Last week, police arrested a prolific Australian medical cannabis grower and founder of Mullaways Medical Cannabis. Tony Bower owns a company which develops cannabis-based medicines to treat a variety of illnesses and conditions, including chronic pain, epilepsy, and multiple sclerosis. As a result of his arrest, some 150 individuals who rely on Bower for his cannabis-based treatments could be left uncared for.
Bower was charged with cultivating, possessing and supplying cannabis, as well as for dealing in proceeds of crime, after police raided his New South Wales property.
He first started growing cannabis on his property after he found that it helped treat his chronic pain. When he eventually had more cannabis than he could consume, he decided to give the excess away to others who he believed could benefit from the plant’s medicinal properties.
Bower has long experimented with plant breeding to cultivate cannabis with high CBD and low THC contents so that medical patients could consume his cannabis-based medicines without experiencing a psychoactive “high.” Mullaways Medical Cannabis also claims to have conducted valuable cannabis research that was slated to be published “soon,” according to the website. However, much of Bower’s plans will now be put on hold as he once again pleads his case in court.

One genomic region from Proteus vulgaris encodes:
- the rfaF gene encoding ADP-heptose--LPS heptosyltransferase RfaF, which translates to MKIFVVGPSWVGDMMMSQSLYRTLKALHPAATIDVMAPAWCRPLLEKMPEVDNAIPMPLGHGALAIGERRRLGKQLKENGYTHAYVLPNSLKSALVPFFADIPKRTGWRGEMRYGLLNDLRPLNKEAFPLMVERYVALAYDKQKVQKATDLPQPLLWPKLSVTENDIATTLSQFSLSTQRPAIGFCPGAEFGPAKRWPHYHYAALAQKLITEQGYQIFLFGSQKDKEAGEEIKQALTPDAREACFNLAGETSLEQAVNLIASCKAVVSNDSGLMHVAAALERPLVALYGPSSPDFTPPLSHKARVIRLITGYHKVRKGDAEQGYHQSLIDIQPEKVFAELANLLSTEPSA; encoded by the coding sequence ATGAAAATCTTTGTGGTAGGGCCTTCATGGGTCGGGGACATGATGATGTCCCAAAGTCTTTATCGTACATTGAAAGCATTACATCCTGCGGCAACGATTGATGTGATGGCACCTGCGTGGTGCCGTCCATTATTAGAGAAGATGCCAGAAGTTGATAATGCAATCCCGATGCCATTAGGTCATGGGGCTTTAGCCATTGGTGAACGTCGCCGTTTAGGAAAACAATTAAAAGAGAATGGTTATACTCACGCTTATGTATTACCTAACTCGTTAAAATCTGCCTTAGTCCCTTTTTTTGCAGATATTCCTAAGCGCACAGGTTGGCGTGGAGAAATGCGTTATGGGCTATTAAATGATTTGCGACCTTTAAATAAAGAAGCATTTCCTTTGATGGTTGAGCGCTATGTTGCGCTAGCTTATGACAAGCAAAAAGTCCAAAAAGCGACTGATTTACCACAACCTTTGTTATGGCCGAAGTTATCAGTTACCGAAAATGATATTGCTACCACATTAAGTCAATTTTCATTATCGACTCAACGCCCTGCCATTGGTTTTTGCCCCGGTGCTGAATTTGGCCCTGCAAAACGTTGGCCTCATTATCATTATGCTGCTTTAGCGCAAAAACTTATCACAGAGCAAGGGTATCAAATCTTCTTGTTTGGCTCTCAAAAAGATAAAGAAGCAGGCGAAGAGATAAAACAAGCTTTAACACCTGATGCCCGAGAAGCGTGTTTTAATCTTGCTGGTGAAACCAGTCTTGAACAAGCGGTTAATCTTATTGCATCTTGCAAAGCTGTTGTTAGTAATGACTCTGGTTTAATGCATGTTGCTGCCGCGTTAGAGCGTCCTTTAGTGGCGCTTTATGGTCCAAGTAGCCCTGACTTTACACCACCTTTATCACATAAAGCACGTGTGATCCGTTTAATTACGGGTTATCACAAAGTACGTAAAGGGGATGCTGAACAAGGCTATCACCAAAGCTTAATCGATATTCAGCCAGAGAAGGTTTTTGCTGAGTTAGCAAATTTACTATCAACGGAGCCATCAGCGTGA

Bower’s first time in court for growing and supplying cannabis was in 1998, at which point he was charged for cannabis cultivation. In 2013, Bower was also reportedly charged with cannabis possession and sentenced to one year behind bars. However, Bower appealed and was released after only six weeks. Then, the following year, Bower was caught with more cannabis plants and charged once again.
In February of 2016, Australia officially legalized medical cannabis. Since then, the government has signaled its intention to expand its medical cannabis operations.
Recently, the Australian government announced that it would approve medical cannabis exports, becoming the fourth country in the world to do so. According to Reuters, the country’s health minister, Greg Hunt, said that the government aims “to give farmers and producers the best shot at being the world’s number one exporter of medicinal cannabis.”
Yet without legal permits from the government, Bower was targeted by Australian law enforcement officers and currently faces criminal charges once again. In his community, Bower is seen as a sort of vigilante, often offering free cannabis-based treatments for those in need, including children with epilepsy. Many see Bower’s independent operation as a necessary alternative to the government-run program.
Despite legalization, many patients have reported that accessing medical cannabis in Australia remains extremely difficult. In one instance reported by ABC News, an elderly woman with Alzheimer’s and Parkinson’s had her application rejected twice, even though she provided sufficient evidence that she would benefit from medical cannabis. According to some estimates, only roughly one in ten medical cannabis users has been granted permission to access cannabis legally.
As Buzzfeed reports, despite the police raid on their property, Bower’s wife, Julie, is still in possession of a relatively small amount of cannabis oil. Once this supply runs out, the couple worries that those who rely on them to supply medical products to treat their conditions will be left with few options.